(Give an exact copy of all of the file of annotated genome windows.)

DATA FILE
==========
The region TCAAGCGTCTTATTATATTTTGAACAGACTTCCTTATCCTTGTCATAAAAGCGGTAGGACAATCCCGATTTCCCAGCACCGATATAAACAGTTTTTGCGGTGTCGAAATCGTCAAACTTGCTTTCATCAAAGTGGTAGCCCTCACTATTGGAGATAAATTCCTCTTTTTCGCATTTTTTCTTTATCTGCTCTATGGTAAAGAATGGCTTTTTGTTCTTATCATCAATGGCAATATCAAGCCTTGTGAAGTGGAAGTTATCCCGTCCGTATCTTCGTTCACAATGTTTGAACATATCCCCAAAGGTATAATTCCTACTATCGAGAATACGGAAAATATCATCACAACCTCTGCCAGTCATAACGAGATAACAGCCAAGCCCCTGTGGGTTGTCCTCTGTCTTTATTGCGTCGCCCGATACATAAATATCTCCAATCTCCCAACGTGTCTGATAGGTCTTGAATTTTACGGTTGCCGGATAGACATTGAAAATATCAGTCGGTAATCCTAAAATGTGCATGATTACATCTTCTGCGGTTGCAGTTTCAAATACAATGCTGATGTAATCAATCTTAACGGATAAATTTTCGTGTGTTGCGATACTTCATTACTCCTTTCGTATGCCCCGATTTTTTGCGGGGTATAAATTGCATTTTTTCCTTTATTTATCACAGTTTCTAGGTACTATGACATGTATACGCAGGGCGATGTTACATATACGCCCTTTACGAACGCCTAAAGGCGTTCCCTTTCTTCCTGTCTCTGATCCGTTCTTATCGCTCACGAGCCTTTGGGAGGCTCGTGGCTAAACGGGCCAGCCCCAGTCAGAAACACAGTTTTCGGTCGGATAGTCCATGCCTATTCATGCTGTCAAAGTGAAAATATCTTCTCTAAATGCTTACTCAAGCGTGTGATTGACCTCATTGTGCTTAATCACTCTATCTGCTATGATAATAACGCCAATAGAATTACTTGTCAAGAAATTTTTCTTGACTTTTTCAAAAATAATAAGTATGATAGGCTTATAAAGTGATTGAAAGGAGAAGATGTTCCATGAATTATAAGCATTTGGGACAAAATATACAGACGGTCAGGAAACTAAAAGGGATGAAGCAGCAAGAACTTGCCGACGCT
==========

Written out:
The region TCAAGCGTCTTATTATATTTTGAACAGACTTCCTTATCCTTGTCATAAAAGCGGTAGGACAATCCCGATTTCCCAGCACCGATATAAACAGTTTTTGCGGTGTCGAAATCGTCAAACTTGCTTTCATCAAAGTGGTAGCCCTCACTATTGGAGATAAATTCCTCTTTTTCGCATTTTTTCTTTATCTGCTCTATGGTAAAGAATGGCTTTTTGTTCTTATCATCAATGGCAATATCAAGCCTTGTGAAGTGGAAGTTATCCCGTCCGTATCTTCGTTCACAATGTTTGAACATATCCCCAAAGGTATAATTCCTACTATCGAGAATACGGAAAATATCATCACAACCTCTGCCAGTCATAACGAGATAACAGCCAAGCCCCTGTGGGTTGTCCTCTGTCTTTATTGCGTCGCCCGATACATAAATATCTCCAATCTCCCAACGTGTCTGATAGGTCTTGAATTTTACGGTTGCCGGATAGACATTGAAAATATCAGTCGGTAATCCTAAAATGTGCATGATTACATCTTCTGCGGTTGCAGTTTCAAATACAATGCTGATGTAATCAATCTTAACGGATAAATTTTCGTGTGTTGCGATACTTCATTACTCCTTTCGTATGCCCCGATTTTTTGCGGGGTATAAATTGCATTTTTTCCTTTATTTATCACAGTTTCTAGGTACTATGACATGTATACGCAGGGCGATGTTACATATACGCCCTTTACGAACGCCTAAAGGCGTTCCCTTTCTTCCTGTCTCTGATCCGTTCTTATCGCTCACGAGCCTTTGGGAGGCTCGTGGCTAAACGGGCCAGCCCCAGTCAGAAACACAGTTTTCGGTCGGATAGTCCATGCCTATTCATGCTGTCAAAGTGAAAATATCTTCTCTAAATGCTTACTCAAGCGTGTGATTGACCTCATTGTGCTTAATCACTCTATCTGCTATGATAATAACGCCAATAGAATTACTTGTCAAGAAATTTTTCTTGACTTTTTCAAAAATAATAAGTATGATAGGCTTATAAAGTGATTGAAAGGAGAAGATGTTCCATGAATTATAAGCATTTGGGACAAAATATACAGACGGTCAGGAAACTAAAAGGGATGAAGCAGCAAGAACTTGCCGACGCT